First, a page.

Translation error behind Pope's call for 'investigation' into residential schools: organizers
Organizers of the papal visit say the Vatican has "clarified" part of Pope Francis's apology to residential school survivors, noting an error occurred during translation.
The pontiff's words near Edmonton this week raised questions when he said an important part of moving past requesting forgiveness "will be to conduct a serious investigation into the facts of what took place."
Francis, born in Argentina, was speaking Spanish and the apology was being translated into English.
Papal visit organizers say in a statement the Vatican "clarified" the English translation should have meant survivors heard the Pope say what's needed next is a "serious search," not a "serious investigation."
"In listening to what the Holy Father has said, he has communicated his profound desire for the Catholic community to continue taking steps towards the transparent search for truth, and to foster healing and reconciliation," the statement from organizers said.
They say Canadian bishops have also pledged to turn over documents that might help communities identify the remains of Indigenous children believed to be buried in unmarked graves at former school sites.
The desire to see residential school-related records held in the Vatican and other Catholic entities are among the outstanding requests Pope Francis faces as he tours Canada.
Yellowhead Institute executive director Hayden King, who is Anishinaabe from Beausoleil First Nation in Ontario, said his immediate reaction to the pontiff mentioning the need for a search or investigation was how the Vatican is only at the beginning of understanding the harm that has been done.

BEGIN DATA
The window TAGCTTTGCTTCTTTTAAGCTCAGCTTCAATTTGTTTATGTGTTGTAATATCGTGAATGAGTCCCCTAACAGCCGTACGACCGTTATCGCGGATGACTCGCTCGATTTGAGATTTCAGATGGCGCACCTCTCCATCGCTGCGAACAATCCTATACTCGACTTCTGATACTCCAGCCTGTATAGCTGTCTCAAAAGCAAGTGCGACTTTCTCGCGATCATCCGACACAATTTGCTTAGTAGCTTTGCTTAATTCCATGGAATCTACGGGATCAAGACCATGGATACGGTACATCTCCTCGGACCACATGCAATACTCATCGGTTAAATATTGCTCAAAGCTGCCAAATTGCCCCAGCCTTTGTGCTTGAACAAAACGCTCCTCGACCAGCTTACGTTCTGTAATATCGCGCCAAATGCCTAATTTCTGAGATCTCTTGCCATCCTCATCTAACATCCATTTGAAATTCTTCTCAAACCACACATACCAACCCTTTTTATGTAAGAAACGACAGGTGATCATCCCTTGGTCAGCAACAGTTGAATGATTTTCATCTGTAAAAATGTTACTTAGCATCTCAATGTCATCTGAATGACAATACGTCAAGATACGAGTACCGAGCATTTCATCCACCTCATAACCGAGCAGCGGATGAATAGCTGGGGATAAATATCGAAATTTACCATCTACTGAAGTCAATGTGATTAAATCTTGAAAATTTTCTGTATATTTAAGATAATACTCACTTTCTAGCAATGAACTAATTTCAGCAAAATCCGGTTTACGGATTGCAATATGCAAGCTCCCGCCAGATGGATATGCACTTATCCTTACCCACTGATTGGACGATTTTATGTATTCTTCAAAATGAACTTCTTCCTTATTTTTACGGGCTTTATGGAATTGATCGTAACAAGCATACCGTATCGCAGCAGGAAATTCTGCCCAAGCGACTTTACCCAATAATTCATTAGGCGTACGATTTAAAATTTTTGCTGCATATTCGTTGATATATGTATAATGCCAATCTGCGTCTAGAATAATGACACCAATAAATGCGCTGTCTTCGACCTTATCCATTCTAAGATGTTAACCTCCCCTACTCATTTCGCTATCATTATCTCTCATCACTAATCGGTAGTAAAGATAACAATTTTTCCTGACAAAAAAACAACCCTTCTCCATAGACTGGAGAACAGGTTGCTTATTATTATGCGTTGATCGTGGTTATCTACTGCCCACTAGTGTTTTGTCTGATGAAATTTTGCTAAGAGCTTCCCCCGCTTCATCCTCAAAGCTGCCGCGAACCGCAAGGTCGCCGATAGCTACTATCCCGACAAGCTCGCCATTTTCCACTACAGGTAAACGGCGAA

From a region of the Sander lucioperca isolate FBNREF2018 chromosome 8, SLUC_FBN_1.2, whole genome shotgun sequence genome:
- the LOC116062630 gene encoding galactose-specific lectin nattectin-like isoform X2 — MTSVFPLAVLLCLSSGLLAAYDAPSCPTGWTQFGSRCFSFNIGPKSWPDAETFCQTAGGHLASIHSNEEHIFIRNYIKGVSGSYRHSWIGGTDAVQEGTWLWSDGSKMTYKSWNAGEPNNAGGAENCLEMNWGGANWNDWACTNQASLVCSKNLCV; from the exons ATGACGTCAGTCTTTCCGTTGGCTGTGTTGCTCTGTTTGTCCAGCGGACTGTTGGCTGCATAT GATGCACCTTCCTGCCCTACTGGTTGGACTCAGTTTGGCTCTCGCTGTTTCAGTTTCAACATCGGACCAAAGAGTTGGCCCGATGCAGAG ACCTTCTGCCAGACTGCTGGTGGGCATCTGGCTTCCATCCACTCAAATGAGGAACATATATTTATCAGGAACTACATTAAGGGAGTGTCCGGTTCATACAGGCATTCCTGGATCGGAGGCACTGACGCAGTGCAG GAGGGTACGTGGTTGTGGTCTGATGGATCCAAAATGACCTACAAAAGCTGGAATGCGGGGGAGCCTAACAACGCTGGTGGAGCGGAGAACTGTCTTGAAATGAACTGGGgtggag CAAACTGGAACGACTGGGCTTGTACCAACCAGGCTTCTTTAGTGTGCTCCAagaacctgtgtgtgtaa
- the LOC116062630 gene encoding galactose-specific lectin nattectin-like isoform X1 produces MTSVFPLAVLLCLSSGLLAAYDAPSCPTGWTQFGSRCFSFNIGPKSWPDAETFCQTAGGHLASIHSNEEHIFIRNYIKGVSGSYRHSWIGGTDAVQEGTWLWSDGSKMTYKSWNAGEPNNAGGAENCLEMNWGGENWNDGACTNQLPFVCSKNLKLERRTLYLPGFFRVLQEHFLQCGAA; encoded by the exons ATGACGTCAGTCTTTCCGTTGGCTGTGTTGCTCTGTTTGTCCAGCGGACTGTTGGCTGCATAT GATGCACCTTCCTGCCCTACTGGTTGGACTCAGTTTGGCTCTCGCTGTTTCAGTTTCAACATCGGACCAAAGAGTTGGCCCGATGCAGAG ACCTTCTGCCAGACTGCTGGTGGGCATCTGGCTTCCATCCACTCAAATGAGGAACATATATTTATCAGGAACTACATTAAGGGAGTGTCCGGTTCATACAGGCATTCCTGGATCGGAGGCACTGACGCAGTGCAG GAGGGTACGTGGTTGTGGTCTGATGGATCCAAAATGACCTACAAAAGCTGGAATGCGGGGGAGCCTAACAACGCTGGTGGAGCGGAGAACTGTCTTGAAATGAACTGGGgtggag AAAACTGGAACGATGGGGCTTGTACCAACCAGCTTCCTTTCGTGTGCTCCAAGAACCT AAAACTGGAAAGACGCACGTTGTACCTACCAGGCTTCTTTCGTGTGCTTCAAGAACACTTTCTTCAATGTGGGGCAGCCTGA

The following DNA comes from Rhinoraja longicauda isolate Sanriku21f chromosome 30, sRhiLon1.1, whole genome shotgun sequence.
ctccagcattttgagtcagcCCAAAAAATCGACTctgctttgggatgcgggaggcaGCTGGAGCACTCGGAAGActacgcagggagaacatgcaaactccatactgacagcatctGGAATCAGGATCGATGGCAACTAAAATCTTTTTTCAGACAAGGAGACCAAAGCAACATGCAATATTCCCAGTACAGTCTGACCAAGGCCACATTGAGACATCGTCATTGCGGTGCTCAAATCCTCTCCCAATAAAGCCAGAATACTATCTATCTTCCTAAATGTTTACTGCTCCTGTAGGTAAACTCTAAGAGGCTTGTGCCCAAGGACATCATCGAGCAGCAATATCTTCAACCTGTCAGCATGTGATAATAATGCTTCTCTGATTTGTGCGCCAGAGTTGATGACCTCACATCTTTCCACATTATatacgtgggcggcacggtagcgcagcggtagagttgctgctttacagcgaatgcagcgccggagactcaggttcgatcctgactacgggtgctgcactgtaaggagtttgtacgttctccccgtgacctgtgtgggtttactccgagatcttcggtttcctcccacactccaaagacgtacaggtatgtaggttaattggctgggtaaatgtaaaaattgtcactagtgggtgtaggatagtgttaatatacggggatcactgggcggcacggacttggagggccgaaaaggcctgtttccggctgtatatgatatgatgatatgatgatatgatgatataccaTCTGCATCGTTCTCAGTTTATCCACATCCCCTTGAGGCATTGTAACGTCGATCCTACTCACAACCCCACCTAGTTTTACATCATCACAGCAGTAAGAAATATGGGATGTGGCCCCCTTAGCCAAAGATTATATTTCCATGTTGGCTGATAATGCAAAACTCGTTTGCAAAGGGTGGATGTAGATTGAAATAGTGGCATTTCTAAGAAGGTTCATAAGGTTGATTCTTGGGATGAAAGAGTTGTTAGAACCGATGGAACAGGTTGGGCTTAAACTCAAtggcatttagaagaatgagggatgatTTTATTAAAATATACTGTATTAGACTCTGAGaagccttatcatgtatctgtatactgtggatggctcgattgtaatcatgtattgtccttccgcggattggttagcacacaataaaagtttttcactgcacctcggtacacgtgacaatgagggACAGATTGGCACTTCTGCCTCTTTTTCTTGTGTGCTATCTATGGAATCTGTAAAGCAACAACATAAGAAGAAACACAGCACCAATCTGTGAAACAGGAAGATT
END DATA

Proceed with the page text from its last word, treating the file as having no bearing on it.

"We've been living this ... since before Confederation," he said.
"It's not necessarily the case that we're looking for another inquiry."
King said that while the Pope is discussing the need to search for facts, the Catholic Church has "thousands" pages of documents naming clergy who committed abuses against Indigenous children forced to attend residential schools.
"Everyone else is looking for something much more than … 'We're going to go away and figure out what happened, and we'll get back to you.'"
At the same time, King said if an investigation or search leads to the release of more church-held documents, that would help.
The National Centre for Truth and Reconciliation, which collects residential school records, said in a statement the Catholic Church needs to collaborate "to show accountability."
Canada already investigated the system through a Truth and Reconciliation Commission that operated from 2008 to 2015.
It heard from nearly 7,000 survivors and their families about what happened at the institutions, and chronicled how thousands of children suffered abuse, neglect and malnourishment.
This report by The Canadian Press was first published July 28, 2022.
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